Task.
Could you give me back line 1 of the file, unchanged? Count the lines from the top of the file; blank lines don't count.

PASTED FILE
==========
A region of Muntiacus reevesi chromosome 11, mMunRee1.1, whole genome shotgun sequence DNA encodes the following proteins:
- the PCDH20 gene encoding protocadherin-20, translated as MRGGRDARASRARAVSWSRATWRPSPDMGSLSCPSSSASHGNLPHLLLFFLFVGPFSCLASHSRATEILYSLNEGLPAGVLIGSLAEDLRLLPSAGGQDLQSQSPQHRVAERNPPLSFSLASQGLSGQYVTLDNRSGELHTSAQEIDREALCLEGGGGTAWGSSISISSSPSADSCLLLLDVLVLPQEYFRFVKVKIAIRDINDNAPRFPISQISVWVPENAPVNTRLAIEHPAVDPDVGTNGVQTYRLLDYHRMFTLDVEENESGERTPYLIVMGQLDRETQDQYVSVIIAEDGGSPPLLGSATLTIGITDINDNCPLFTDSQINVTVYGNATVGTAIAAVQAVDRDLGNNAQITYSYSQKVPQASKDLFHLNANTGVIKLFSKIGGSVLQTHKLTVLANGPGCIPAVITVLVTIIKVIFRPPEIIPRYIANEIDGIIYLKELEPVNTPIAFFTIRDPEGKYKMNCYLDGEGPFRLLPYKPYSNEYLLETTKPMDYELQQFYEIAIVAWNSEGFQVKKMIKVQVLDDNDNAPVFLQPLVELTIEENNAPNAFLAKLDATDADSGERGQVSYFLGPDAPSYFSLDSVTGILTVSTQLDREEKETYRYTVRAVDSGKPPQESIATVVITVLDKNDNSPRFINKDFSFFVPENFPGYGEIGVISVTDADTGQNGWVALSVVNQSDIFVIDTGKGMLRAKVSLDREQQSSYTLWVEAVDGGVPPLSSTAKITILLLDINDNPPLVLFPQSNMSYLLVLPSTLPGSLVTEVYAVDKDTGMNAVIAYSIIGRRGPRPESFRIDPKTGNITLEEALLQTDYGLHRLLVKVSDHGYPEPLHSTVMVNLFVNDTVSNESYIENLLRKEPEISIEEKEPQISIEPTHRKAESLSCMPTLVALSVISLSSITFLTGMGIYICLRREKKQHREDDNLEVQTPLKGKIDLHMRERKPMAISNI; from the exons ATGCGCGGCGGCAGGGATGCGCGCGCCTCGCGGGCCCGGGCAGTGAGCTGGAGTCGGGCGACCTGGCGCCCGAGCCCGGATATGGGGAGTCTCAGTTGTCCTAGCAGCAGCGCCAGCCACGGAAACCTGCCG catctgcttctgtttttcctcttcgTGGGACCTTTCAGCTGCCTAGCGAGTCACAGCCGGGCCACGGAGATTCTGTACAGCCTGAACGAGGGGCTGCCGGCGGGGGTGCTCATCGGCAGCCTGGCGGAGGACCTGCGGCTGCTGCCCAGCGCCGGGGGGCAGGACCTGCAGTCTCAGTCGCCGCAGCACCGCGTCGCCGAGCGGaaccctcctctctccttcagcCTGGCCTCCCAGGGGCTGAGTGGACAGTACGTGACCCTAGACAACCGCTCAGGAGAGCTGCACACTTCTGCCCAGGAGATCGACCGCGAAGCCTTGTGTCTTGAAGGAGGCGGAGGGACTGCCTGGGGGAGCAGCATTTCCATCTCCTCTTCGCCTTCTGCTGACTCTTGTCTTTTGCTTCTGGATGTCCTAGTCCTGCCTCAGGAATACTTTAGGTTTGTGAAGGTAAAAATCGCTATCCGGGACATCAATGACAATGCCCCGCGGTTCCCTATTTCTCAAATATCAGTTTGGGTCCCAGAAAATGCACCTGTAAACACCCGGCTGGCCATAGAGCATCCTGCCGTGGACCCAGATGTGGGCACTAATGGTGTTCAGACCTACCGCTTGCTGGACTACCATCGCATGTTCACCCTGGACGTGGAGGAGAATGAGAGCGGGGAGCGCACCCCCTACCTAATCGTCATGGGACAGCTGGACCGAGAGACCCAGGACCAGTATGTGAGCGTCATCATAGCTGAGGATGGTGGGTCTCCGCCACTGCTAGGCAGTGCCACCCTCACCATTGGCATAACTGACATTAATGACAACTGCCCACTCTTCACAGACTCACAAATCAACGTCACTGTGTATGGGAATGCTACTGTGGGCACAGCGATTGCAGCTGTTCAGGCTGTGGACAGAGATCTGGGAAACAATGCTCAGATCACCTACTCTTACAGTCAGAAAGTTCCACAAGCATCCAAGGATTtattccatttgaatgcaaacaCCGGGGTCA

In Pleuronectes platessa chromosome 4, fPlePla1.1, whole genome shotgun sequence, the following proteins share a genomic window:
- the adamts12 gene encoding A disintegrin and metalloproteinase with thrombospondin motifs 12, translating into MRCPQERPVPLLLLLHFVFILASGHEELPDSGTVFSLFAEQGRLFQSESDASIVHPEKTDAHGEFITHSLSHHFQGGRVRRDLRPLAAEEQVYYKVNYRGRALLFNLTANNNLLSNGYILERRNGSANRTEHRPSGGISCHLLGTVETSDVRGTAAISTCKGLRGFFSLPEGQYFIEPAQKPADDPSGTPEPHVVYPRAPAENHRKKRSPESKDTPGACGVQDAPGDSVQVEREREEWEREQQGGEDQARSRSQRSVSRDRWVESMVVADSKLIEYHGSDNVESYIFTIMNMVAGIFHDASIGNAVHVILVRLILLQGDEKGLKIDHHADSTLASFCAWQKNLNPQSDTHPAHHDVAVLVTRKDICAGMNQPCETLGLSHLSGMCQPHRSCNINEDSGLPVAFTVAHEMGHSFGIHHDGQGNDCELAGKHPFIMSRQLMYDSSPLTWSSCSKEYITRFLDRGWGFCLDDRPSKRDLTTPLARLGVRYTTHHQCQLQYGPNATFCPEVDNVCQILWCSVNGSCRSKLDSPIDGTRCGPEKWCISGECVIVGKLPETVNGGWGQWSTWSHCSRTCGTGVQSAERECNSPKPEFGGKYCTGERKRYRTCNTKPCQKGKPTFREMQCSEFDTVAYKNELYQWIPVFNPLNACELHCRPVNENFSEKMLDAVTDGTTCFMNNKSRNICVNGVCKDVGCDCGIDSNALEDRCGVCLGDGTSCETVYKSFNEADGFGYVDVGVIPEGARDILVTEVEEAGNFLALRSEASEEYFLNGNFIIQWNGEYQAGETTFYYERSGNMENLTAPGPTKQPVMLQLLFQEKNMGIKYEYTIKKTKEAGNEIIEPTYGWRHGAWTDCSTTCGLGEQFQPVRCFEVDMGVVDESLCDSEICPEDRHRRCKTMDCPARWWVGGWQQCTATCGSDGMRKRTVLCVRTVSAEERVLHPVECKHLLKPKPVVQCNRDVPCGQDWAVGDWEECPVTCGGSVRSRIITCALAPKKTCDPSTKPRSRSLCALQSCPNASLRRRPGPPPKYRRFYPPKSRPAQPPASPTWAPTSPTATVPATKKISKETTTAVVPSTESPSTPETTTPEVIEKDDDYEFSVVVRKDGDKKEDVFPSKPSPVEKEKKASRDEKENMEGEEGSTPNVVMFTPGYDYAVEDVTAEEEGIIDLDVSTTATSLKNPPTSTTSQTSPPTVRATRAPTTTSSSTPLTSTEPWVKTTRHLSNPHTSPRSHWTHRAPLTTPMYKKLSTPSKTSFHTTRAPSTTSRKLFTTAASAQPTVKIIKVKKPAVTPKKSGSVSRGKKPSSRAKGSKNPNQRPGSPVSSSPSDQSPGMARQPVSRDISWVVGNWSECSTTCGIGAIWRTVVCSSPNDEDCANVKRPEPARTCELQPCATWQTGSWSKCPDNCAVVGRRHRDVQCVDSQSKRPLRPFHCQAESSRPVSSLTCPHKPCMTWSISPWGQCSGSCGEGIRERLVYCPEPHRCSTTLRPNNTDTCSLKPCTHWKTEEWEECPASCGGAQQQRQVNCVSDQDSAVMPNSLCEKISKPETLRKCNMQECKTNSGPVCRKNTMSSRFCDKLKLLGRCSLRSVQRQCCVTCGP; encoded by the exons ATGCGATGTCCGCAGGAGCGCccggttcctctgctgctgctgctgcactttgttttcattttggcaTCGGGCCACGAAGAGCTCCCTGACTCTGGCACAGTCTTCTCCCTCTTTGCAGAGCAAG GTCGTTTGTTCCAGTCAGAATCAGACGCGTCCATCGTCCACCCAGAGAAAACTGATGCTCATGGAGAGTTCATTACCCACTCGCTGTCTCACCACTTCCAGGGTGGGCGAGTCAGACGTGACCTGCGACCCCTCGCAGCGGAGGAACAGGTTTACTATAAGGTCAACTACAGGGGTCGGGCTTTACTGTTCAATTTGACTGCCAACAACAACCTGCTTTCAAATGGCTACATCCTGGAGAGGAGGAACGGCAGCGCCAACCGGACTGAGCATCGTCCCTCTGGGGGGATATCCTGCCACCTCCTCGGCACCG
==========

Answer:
A region of Muntiacus reevesi chromosome 11, mMunRee1.1, whole genome shotgun sequence DNA encodes the following proteins: